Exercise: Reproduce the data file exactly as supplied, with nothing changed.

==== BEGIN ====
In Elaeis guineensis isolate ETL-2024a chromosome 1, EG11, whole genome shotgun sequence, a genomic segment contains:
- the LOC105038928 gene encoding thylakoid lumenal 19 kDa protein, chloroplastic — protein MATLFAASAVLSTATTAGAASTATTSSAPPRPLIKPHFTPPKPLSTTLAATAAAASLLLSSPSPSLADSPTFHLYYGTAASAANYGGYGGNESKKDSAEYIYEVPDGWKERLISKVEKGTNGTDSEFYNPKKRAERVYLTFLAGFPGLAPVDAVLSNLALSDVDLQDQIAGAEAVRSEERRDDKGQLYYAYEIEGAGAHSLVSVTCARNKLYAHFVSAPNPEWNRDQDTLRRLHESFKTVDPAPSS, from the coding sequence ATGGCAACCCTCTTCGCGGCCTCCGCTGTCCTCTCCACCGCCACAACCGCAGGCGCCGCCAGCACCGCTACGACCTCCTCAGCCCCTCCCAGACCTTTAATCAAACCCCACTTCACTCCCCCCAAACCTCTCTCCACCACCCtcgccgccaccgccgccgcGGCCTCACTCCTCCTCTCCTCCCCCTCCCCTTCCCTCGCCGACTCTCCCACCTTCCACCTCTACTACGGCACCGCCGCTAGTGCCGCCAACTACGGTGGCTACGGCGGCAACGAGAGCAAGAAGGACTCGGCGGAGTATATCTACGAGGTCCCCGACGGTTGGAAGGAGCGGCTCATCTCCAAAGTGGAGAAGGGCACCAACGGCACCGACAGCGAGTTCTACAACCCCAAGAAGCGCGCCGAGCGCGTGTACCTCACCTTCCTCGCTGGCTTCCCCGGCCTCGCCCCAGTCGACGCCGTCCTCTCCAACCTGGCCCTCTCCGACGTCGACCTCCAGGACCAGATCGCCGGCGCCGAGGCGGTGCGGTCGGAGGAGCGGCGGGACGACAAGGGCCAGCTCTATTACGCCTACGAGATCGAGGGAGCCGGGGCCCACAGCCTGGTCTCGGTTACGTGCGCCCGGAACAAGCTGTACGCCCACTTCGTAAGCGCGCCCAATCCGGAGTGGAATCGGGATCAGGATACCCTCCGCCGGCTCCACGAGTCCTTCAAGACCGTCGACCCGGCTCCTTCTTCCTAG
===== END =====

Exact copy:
In Elaeis guineensis isolate ETL-2024a chromosome 1, EG11, whole genome shotgun sequence, a genomic segment contains:
- the LOC105038928 gene encoding thylakoid lumenal 19 kDa protein, chloroplastic — protein MATLFAASAVLSTATTAGAASTATTSSAPPRPLIKPHFTPPKPLSTTLAATAAAASLLLSSPSPSLADSPTFHLYYGTAASAANYGGYGGNESKKDSAEYIYEVPDGWKERLISKVEKGTNGTDSEFYNPKKRAERVYLTFLAGFPGLAPVDAVLSNLALSDVDLQDQIAGAEAVRSEERRDDKGQLYYAYEIEGAGAHSLVSVTCARNKLYAHFVSAPNPEWNRDQDTLRRLHESFKTVDPAPSS, from the coding sequence ATGGCAACCCTCTTCGCGGCCTCCGCTGTCCTCTCCACCGCCACAACCGCAGGCGCCGCCAGCACCGCTACGACCTCCTCAGCCCCTCCCAGACCTTTAATCAAACCCCACTTCACTCCCCCCAAACCTCTCTCCACCACCCtcgccgccaccgccgccgcGGCCTCACTCCTCCTCTCCTCCCCCTCCCCTTCCCTCGCCGACTCTCCCACCTTCCACCTCTACTACGGCACCGCCGCTAGTGCCGCCAACTACGGTGGCTACGGCGGCAACGAGAGCAAGAAGGACTCGGCGGAGTATATCTACGAGGTCCCCGACGGTTGGAAGGAGCGGCTCATCTCCAAAGTGGAGAAGGGCACCAACGGCACCGACAGCGAGTTCTACAACCCCAAGAAGCGCGCCGAGCGCGTGTACCTCACCTTCCTCGCTGGCTTCCCCGGCCTCGCCCCAGTCGACGCCGTCCTCTCCAACCTGGCCCTCTCCGACGTCGACCTCCAGGACCAGATCGCCGGCGCCGAGGCGGTGCGGTCGGAGGAGCGGCGGGACGACAAGGGCCAGCTCTATTACGCCTACGAGATCGAGGGAGCCGGGGCCCACAGCCTGGTCTCGGTTACGTGCGCCCGGAACAAGCTGTACGCCCACTTCGTAAGCGCGCCCAATCCGGAGTGGAATCGGGATCAGGATACCCTCCGCCGGCTCCACGAGTCCTTCAAGACCGTCGACCCGGCTCCTTCTTCCTAG